China has for the first time released details of its recently announced “maritime Silk Road” plan, announcing that the Indian Ocean-focused initiative will prioritise building ports and improving infrastructure in littoral countries like Bangladesh and Sri Lanka.

China is also planning to establish free trade zones in Indian Ocean countries as part of the plan — a move that will reinforce China’s deepening economic presence in the Indian Ocean Region and in India’s neighbourhood.

The maritime Silk Road plan was unveiled in October last year when President Xi Jinping travelled to Southeast Asia. Since then, Chinese officials have highlighted the initiative as a key diplomatic priority for Mr. Xi’s government.

Nations from Malaysia and Singapore to India, Sri Lanka and the Gulf countries have all been sounded out about the plan. It had, however, remained unclear what the plan would actually entail.

In the first official details of the plan, a report in the China Securities Journal said a “priority” of the initiative was “port construction” and free trade zones.

“The plan is expected to focus on infrastructure construction of countries along the route, including ports of Pakistan, Sri Lanka and Bangladesh,” the report said. China is already involved in port projects in the three countries, in Gwadar, Hambantota and Chittagong.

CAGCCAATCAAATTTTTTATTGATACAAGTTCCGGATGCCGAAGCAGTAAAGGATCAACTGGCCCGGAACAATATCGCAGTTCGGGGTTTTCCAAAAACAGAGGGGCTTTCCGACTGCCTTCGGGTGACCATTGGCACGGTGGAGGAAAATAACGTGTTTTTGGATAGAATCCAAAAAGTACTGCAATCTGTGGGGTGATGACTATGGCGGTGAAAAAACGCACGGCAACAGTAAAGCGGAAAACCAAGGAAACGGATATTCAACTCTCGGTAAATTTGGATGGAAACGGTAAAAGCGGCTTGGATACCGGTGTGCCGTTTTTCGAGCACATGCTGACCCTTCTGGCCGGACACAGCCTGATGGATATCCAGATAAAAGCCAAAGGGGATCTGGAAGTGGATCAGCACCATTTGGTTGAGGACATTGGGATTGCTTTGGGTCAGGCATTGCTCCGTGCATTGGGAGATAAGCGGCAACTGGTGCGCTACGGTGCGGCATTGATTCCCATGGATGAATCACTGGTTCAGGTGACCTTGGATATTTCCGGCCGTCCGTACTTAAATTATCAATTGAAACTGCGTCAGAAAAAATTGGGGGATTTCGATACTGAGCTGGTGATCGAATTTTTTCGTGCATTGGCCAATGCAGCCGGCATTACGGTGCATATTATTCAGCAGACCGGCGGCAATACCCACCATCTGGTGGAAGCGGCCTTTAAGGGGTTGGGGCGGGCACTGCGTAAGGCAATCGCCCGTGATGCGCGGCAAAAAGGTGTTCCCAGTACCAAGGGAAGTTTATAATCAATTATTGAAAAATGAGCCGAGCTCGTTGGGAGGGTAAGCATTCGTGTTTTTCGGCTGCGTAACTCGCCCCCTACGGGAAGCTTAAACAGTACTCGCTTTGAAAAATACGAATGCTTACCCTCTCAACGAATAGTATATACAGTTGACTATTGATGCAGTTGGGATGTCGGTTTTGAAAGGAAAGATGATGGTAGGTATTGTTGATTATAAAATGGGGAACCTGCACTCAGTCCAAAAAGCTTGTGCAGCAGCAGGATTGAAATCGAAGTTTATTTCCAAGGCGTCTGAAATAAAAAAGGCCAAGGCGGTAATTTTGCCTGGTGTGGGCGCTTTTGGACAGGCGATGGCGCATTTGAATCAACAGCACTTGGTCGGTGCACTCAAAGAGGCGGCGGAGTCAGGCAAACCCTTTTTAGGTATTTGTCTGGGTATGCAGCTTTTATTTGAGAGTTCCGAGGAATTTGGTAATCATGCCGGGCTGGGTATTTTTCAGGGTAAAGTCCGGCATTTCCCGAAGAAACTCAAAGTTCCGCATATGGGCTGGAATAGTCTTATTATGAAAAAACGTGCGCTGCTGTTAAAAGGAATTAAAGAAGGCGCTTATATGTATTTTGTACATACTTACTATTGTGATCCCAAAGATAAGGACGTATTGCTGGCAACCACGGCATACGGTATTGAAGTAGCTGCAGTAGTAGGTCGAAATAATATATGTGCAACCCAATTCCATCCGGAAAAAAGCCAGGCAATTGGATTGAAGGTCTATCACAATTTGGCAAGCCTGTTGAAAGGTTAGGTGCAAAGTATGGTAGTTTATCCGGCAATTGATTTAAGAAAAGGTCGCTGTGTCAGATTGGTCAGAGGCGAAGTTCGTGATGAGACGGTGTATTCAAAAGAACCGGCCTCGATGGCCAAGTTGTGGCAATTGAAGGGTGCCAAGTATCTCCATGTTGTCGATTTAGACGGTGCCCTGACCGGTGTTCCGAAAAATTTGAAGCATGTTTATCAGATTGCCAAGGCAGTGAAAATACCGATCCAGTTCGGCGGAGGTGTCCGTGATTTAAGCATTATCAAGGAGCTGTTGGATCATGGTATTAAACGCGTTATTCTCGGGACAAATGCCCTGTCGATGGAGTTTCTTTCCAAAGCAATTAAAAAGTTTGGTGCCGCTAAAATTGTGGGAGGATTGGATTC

China hopes to “coordinate customs, quality supervision, e-commerce and other agencies to facilitate the scheme”, as well as set up free trade zones, the official Xinhua news agency said, citing the report.

China’s southern provinces of Yunnan — which borders Myanmar and is at the centre of another economic plan to build a Bangladesh-China-India-Myanmar (BCIM) corridor — and Guangxi Zhuang may be tasked with pushing the plan.

The initiative was first proposed by Mr. Xi when he visited Southeast Asia in October last year. The plan was reinforced by Premier Li Keqiang, who also visited Asean countries last year and announced the setting up of a 3 billion Yuan (around $500 million) maritime cooperation fund.

The initiative, which will deepen Chinese economic and maritime links with both Southeast Asia and Indian Ocean Region (IOR) countries, is being seen by some analysts as to assuage regional anxieties about China’s growing military and naval presence amid a number of disputes.

Zhou Bo, a strategic scholar at the Academy of Military Science, said in a recent article the “maritime Silk Road” may be a response to the “string of pearls” theory — a suggestion that China intended to build military bases in littoral countries, from Sri Lanka to Pakistan and Bangladesh.